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The Spike Golden Jubilee Number May 1949

The Voyage to New Zealand

The Voyage to New Zealand

John Rankine Brown, Hugh Mackenzie and T. H. Easterfield sailed from Plymouth on the evening of February 11th, 1899, in the foulest of weather, together with their wives and children. Mackenzie had joined the S.S. Kaikoura in London. The Brown and Easterfield families were taken out by tender, and were in a bedraggled and collapsed condition when they reached the ship in Plymouth Sound. When the Kaikoura put out to sea things were even worse, for she drove into a first class gale which lasted three days and destroyed a large part of the captain's bridge. However, things had become quiescent and pleasant by the time we reached Teneriffe, and before we arrived at the Cape the three professors had learned something of one another's idiosyncrasies.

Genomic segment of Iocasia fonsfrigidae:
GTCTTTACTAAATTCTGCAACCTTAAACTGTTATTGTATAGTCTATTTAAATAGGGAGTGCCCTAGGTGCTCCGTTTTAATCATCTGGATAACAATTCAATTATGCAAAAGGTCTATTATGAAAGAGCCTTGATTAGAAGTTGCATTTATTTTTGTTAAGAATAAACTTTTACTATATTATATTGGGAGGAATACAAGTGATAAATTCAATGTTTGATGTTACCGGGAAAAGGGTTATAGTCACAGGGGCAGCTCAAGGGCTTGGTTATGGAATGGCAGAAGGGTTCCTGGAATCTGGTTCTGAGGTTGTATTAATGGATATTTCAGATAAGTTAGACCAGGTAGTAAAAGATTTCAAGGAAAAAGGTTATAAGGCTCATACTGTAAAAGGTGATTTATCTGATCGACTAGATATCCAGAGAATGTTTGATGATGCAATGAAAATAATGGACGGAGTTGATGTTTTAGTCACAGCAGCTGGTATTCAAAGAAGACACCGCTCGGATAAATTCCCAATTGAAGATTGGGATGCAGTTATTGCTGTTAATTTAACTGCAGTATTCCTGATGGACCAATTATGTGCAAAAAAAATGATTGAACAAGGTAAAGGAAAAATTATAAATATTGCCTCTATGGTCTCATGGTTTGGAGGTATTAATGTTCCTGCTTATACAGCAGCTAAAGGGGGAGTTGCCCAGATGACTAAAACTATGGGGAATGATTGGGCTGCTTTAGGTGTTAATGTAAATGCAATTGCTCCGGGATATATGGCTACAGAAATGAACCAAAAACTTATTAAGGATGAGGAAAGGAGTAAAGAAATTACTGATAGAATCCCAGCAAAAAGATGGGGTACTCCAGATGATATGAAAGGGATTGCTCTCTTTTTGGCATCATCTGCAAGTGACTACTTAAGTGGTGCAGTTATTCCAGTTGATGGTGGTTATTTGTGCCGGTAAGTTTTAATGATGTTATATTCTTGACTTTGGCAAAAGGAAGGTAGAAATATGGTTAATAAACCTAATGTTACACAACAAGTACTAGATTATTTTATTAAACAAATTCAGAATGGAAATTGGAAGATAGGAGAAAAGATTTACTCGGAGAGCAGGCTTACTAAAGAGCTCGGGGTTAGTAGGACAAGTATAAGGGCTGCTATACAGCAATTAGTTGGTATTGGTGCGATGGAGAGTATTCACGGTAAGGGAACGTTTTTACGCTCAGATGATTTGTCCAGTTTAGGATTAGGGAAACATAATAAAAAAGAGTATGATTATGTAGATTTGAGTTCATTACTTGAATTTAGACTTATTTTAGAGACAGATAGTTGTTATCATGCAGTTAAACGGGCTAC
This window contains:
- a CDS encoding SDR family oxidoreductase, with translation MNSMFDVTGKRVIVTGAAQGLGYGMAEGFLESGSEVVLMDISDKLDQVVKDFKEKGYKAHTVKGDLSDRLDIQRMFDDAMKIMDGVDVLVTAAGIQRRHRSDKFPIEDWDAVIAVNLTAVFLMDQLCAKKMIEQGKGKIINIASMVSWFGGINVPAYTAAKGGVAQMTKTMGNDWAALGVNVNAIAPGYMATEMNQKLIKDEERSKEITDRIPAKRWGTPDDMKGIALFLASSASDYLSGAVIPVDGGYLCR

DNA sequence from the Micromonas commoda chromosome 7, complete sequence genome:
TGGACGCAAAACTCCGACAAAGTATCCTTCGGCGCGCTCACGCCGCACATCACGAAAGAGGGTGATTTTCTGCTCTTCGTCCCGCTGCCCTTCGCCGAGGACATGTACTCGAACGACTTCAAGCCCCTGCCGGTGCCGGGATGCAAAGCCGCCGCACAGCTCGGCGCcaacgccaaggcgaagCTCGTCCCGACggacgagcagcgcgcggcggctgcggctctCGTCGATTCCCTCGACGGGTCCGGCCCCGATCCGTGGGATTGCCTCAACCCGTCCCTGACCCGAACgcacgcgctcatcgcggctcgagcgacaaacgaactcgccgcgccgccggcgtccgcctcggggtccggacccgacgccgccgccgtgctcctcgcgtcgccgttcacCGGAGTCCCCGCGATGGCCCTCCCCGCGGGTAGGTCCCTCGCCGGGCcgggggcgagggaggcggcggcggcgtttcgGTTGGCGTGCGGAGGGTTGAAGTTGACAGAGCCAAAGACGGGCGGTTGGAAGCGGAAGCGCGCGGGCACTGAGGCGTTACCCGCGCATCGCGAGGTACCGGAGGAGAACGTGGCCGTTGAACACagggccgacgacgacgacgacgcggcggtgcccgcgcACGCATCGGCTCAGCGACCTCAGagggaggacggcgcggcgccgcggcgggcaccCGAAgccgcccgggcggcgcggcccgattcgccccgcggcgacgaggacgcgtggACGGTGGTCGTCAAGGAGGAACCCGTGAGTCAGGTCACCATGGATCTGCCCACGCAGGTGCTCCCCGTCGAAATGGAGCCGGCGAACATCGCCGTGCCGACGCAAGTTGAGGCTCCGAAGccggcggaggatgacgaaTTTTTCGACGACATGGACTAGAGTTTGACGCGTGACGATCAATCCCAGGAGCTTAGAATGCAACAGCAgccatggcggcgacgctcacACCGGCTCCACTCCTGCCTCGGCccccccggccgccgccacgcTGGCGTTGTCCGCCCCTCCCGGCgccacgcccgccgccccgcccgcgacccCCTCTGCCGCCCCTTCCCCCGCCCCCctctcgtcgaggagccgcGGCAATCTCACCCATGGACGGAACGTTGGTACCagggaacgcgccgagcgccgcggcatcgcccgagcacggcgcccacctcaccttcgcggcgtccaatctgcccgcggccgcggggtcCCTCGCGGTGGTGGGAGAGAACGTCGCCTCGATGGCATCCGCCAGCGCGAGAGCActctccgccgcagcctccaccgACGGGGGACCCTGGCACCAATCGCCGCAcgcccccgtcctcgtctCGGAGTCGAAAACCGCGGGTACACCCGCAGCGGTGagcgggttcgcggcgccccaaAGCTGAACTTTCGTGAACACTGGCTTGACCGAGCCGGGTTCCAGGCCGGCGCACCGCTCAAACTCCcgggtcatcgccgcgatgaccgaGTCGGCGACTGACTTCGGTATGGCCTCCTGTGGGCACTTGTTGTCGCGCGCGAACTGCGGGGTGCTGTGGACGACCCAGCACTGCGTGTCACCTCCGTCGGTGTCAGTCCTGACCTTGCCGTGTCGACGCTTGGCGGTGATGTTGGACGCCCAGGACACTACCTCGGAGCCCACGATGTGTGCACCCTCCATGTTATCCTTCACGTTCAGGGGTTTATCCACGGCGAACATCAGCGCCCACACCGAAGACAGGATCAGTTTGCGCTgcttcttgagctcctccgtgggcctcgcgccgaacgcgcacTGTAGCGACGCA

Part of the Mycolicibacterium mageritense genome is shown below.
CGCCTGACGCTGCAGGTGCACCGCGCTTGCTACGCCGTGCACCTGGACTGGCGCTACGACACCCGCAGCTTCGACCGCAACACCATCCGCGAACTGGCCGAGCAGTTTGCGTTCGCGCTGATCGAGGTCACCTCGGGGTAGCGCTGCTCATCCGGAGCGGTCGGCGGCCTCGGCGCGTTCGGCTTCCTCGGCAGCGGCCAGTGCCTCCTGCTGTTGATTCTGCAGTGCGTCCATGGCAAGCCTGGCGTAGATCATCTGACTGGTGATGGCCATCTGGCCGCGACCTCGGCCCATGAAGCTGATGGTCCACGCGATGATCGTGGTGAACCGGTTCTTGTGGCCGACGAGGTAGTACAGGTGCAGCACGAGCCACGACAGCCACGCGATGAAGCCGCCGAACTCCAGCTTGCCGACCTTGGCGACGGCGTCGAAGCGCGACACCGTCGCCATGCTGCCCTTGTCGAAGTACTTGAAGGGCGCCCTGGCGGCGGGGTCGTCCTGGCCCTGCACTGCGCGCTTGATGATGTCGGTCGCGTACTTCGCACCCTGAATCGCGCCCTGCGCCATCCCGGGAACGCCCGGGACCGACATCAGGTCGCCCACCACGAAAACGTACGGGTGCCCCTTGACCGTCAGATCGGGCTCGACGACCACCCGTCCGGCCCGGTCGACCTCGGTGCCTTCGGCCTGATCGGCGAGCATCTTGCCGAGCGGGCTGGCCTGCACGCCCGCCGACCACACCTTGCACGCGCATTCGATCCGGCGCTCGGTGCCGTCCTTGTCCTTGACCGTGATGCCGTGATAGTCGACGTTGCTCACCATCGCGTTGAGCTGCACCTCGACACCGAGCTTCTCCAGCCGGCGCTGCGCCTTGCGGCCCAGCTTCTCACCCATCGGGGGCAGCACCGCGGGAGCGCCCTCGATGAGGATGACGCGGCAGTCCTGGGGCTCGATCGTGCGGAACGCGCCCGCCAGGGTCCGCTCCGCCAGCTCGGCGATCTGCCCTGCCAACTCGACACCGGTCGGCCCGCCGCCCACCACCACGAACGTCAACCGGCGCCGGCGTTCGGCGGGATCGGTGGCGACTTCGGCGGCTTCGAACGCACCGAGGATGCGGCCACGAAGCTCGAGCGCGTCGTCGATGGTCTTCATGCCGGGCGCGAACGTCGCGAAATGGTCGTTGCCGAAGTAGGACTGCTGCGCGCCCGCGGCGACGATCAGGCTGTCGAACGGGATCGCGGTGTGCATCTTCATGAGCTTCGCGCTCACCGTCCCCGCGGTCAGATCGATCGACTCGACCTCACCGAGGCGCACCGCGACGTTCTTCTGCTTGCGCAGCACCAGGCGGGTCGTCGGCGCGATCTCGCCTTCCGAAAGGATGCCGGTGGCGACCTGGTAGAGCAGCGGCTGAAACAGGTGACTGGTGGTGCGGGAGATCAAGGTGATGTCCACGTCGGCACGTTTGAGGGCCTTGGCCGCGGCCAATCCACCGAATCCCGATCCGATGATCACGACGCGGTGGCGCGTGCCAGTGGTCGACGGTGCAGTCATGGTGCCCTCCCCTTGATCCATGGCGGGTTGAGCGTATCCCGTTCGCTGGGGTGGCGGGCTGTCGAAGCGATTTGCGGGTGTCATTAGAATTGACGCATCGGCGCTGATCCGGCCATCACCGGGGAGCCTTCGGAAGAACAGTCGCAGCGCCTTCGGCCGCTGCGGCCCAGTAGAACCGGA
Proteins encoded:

Rankine Brown and Mackenzie made it clear that they regarded their subjects as on a far higher plane educationally than mathematics or science. Easterfield considered that culture could be derived from almost any subject if it were sufficiently well taught. He suggested that ideals for the new College should be discussed forthwith, whereas they considered that it would be wisest to copy such colleges as were already established in New Zealand. He also said that as the professors were carefully selected because of their wide experience of English, Scottish and Continental universities, the Victoria College Council would expect them to be leaders in the community and implant a definite and independent Victoria College spirit. Such an independent spirit has on many occasions been shown by the College Council, the Professorial Board, and the University College students. That there have been extremists amongst them is in accord with the history of universities from time immemorial. Does not Cicero's Universitas signify a whole that is a Universe, and are we not to expect that in a Universe of thought new ideas will constantly emerge so that these will be a mixture of the conservative and the extremely new? Without such a mixture, residence in the university will be a poor training for postgraduate life.